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Monetary policy and sectoral shocks : did the Federal Reserve react properly to the high-tech crisis?

  • Claudio Raddatz
  • Roberto Rigobon

The authors present an identification strategy that allows them to study the sectoral effects of monetary policy and the role that monetary policy plays in the transmission of sectoral shocks. They apply their methodology to the case of the United States and find some significant differences in the sectoral responses to monetary policy. They also find that monetary policy is a significant source of sectoral transfers. In particular, a shock to equipment and software investment, which one identifies with the high-tech crisis, induces a response by the monetary authority that generates a temporary boom in residential investment and durables consumption but has almost no effect on the high-tech sector. Finally, the authors perform an exercise evaluating the model's predictions about the automatic and more aggressive monetary policy response to a shock similar to the one that hit the United States in early 2001. They find that the actual drop in interest rates is in line with the predictions of the model.

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Paper provided by The World Bank in its series Policy Research Working Paper Series with number 3160.

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Date of creation: 01 Nov 2003
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Handle: RePEc:wbk:wbrwps:3160
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  1. Dedola, L. & Lippi, F., 2000. "The Monetary Transmission Mechanism: Evidence from the Industries of Five OECD Countries," Papers 389, Banca Italia - Servizio di Studi.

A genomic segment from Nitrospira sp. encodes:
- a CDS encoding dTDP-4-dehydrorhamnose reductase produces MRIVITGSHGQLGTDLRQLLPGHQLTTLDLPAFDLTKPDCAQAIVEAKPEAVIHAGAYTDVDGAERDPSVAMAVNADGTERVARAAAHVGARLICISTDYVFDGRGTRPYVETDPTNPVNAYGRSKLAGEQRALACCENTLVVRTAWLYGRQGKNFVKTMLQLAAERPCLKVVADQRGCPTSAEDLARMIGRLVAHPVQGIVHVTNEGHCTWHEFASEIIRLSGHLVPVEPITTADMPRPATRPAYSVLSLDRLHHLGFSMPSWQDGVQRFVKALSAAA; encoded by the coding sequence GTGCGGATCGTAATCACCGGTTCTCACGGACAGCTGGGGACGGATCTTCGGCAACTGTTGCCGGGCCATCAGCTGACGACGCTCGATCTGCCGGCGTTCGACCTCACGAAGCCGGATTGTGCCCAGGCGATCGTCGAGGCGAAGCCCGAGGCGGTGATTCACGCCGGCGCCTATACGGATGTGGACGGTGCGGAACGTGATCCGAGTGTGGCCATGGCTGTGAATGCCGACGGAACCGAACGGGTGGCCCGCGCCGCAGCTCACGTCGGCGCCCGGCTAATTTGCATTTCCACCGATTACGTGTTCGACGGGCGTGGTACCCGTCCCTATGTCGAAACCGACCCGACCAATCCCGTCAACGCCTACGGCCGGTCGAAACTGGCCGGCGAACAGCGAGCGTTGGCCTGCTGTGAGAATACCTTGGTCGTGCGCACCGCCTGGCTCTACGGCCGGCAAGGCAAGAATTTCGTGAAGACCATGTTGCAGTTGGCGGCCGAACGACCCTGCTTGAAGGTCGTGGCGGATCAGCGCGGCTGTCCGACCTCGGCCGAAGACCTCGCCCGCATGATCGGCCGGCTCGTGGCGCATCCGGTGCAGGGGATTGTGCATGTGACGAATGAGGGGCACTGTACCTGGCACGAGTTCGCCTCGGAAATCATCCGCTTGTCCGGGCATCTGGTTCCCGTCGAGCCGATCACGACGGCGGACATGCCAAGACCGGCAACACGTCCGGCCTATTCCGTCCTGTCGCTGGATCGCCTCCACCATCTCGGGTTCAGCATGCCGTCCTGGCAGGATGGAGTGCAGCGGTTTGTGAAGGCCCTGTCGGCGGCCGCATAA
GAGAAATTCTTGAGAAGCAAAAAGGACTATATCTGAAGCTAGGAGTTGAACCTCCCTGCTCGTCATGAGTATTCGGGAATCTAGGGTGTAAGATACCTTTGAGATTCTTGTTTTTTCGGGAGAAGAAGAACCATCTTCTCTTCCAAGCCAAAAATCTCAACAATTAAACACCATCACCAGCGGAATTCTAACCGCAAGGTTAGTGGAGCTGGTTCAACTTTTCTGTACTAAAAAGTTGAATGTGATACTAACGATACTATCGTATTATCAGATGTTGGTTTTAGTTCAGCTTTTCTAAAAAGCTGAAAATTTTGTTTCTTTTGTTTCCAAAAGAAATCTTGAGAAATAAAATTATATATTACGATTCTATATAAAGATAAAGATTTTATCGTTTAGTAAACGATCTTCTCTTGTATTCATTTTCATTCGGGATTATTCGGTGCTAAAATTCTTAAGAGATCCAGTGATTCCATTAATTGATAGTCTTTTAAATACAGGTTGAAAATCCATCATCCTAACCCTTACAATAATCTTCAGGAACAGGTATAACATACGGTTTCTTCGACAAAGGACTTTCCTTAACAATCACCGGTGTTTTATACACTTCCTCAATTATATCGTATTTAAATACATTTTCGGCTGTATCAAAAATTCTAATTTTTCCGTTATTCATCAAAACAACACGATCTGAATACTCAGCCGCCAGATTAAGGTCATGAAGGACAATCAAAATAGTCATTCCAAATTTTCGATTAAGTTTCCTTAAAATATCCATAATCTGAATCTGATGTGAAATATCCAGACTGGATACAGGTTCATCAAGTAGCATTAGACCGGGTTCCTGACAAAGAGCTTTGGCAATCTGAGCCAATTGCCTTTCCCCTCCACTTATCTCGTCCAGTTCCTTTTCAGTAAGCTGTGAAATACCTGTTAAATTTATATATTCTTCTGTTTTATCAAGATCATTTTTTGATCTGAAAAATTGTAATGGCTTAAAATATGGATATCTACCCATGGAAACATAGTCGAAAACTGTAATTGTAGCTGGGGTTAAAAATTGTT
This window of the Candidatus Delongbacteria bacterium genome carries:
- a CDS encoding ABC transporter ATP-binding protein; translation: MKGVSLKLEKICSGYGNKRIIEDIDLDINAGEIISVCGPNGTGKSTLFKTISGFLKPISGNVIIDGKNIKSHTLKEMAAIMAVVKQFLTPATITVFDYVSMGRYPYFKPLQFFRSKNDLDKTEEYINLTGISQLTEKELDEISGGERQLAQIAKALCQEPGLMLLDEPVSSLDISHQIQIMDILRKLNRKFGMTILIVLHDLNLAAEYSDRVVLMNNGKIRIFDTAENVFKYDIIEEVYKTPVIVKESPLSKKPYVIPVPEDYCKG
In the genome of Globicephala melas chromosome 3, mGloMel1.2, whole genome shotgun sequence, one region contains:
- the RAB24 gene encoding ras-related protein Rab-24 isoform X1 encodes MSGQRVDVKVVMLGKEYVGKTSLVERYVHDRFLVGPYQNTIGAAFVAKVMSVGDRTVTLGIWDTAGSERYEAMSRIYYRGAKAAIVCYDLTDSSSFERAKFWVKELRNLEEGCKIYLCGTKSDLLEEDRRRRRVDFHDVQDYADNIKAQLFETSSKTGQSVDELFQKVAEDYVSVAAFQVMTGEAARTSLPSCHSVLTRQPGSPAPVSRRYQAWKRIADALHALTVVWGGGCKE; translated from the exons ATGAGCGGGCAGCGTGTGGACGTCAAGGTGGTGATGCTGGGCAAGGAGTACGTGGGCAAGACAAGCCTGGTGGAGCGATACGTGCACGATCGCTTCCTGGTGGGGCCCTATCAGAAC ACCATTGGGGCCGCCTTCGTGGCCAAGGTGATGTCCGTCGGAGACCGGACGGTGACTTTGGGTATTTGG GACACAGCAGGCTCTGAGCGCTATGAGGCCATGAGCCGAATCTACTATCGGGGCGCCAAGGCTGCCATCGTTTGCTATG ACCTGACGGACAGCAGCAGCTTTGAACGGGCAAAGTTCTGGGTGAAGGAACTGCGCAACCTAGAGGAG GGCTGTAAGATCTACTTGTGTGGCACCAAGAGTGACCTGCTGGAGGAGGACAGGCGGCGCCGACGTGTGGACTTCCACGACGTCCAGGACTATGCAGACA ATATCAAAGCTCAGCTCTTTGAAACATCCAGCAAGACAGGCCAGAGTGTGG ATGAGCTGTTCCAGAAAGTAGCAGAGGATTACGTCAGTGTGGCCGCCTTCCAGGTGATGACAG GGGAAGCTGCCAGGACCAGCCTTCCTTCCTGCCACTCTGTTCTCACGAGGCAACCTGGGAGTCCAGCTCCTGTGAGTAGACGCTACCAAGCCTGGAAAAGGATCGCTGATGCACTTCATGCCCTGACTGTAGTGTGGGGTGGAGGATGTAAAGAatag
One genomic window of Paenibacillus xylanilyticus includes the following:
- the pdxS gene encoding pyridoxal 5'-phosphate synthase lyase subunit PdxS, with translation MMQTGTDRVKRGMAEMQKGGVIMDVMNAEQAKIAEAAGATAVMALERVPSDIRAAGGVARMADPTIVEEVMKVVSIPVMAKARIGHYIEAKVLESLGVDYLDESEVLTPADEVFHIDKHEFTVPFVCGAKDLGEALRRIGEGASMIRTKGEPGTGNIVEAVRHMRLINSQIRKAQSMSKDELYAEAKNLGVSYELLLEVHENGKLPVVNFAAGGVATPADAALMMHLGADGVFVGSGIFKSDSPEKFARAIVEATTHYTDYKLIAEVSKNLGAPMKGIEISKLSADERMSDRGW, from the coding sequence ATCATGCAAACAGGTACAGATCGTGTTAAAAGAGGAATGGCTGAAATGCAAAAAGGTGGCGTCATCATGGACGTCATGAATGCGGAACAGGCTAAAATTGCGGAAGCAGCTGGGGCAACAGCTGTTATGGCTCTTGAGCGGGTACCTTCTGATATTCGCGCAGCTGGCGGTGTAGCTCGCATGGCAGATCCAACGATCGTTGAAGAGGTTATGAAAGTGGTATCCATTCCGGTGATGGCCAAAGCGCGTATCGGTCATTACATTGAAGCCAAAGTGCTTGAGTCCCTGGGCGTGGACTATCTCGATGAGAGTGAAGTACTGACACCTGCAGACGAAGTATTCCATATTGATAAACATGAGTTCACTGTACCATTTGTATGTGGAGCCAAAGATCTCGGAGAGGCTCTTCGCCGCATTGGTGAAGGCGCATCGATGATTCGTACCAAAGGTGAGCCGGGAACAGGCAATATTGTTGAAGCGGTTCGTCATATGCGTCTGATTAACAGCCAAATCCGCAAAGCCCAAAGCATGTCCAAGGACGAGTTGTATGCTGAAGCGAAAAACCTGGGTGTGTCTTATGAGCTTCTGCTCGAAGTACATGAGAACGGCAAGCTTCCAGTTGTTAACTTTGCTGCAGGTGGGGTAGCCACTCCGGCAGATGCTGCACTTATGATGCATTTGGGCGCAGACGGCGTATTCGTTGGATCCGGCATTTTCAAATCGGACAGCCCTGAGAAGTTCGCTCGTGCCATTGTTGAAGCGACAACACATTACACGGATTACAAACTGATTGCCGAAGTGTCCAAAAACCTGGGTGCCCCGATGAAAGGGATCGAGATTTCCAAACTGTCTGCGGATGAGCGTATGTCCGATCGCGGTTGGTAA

2. Rudiger Dornbusch & Carlo A. Favero & Francesco Giavazzi, 1998. "The Immediate Challenges for the European Central Bank," NBER Working Papers 6369, National Bureau of Economic Research, Inc.
  3. Rudebusch, Glenn D, 1998. "Do Measures of Monetary Policy in a VAR Make Sense?," International Economic Review, Department of Economics, University of Pennsylvania and Osaka University Institute of Social and Economic Research Association, vol. 39(4), pages 907-31, November.
  4. Rudi Dornbusch & Carlo Favero & Francesco Giavazzi, 1998. "Immediate challenges for the European Central Bank," Economic Policy, CEPR;CES;MSH, vol. 13(26), pages 15-64, 04.
  5. Strongin, Steven, 1995. "The identification of monetary policy disturbances explaining the liquidity puzzle," Journal of Monetary Economics, Elsevier, vol. 35(3), pages 463-497, June.
  6. Christina D. Romer and David H. Romer., 1989. "Does Monetary Policy Matter? A New Test in the Spirit of Friedman and Schwartz," Economics Working Papers 89-107, University of California at Berkeley.
  7. Sims, Christopher A, 1980. "Comparison of Interwar and Postwar Business Cycles: Monetarism Reconsidered," American Economic Review, American Economic Association, vol. 70(2), pages 250-57, May.
  8. Lawrence J. Christiano & Martin Eichenbaum, 1991. "Identification and the Liquidity Effect of a Monetary Policy Shock," NBER Working Papers 3920, National Bureau of Economic Research, Inc.
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